(I think I responded to the wrong article. The links on our blog did not take me to the exact reading on ERES, but instead to excerpts then followed by the reading. This response is on one of the excerpts).
This is a response to Paul D. Miller aka DJ Spooky That Subliminal Kid. In the first excerpt, the author discusses how skype connected him and his wife when he was in Geneva and she was at home. They were able to listen to separate music and be in different locations, and yet share an electronic setting. Craziness. Well, I’m taking it a step further. Put on some music and click on the link below and you’ll get to engage in that most engaging of experiences. You’ll get to study with Joshua S. Aichenbaum for 20 seconds. Don’t ask questions or try to engage him in conversation. Don’t think too hard about what music he must be listening to either. Because then, before you know it, the time will be gone and you won’t get any work done.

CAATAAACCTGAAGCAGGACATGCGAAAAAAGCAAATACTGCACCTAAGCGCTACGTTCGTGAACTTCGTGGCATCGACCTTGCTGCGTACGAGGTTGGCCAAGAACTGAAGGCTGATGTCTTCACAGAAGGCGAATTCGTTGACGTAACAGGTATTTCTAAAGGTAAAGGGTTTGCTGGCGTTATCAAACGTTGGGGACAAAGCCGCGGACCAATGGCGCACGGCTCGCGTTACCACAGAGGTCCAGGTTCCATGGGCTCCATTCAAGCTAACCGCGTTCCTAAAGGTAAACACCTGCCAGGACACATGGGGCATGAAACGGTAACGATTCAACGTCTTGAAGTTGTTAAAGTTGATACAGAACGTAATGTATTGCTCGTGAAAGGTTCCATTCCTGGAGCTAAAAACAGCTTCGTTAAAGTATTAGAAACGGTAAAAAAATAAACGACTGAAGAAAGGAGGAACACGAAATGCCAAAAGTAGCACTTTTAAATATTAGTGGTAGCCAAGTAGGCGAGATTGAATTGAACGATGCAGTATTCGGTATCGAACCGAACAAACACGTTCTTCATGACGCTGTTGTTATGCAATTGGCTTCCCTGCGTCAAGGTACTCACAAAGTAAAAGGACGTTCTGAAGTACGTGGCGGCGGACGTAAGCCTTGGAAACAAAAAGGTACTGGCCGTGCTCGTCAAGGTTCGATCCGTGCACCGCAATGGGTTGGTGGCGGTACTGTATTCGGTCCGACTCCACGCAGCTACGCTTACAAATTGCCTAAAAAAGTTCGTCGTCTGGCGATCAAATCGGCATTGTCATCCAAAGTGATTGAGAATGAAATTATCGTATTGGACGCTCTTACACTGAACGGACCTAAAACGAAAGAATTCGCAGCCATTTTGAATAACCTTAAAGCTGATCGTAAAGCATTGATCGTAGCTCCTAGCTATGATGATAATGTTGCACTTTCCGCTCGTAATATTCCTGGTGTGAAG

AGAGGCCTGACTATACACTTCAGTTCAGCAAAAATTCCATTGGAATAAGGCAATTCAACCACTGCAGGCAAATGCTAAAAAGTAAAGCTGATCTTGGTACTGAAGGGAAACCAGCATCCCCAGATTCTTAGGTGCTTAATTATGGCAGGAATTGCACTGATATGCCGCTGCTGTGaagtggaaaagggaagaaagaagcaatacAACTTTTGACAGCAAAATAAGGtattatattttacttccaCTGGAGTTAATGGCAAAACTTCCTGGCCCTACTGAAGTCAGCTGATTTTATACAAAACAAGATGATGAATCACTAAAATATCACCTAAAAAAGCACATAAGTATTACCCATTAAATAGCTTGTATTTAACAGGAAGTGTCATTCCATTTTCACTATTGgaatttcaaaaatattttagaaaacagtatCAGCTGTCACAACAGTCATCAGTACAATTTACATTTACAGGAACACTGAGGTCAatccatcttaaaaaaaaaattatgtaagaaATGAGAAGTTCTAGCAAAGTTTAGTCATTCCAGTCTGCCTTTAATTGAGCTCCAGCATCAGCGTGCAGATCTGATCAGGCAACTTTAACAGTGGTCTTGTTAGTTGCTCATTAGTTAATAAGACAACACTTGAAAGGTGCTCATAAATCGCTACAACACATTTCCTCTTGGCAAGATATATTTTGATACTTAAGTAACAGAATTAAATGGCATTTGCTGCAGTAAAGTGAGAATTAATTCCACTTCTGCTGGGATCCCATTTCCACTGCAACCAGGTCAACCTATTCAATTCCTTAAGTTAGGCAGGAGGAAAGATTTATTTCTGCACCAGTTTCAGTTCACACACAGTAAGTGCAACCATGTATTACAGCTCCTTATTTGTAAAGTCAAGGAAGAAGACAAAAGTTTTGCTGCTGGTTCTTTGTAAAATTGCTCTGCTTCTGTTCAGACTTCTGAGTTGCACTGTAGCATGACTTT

(I wasn’t listening to any music anyway).
This is a response to Ross’ Chapter 2 in Beyond the Box. In the chapter there is a section entitled “You vote, you decide: American Idol and Choice,” which questions whether tele-interactivity empowers its viewer or gives even more power to (cue scary music) The INDUSTRY (add lightning flashing). I. myself, have no opinion and do not endorse the idea that viewer participation is solely for the sake of advertising one product or another (that may or may not be refreshingly delicious and made from fresh apples). You, on the on the other hand, have an opinion and can vote for “yes, I love viewer participation even if it is working hand in hand with corporate bla-bla” by clicking on the left image. Click on the right and you will be be voting, “No, I do not support viewer participation aiding commercialism.”
Woodchuck’s will one day be this blog’s sponsor.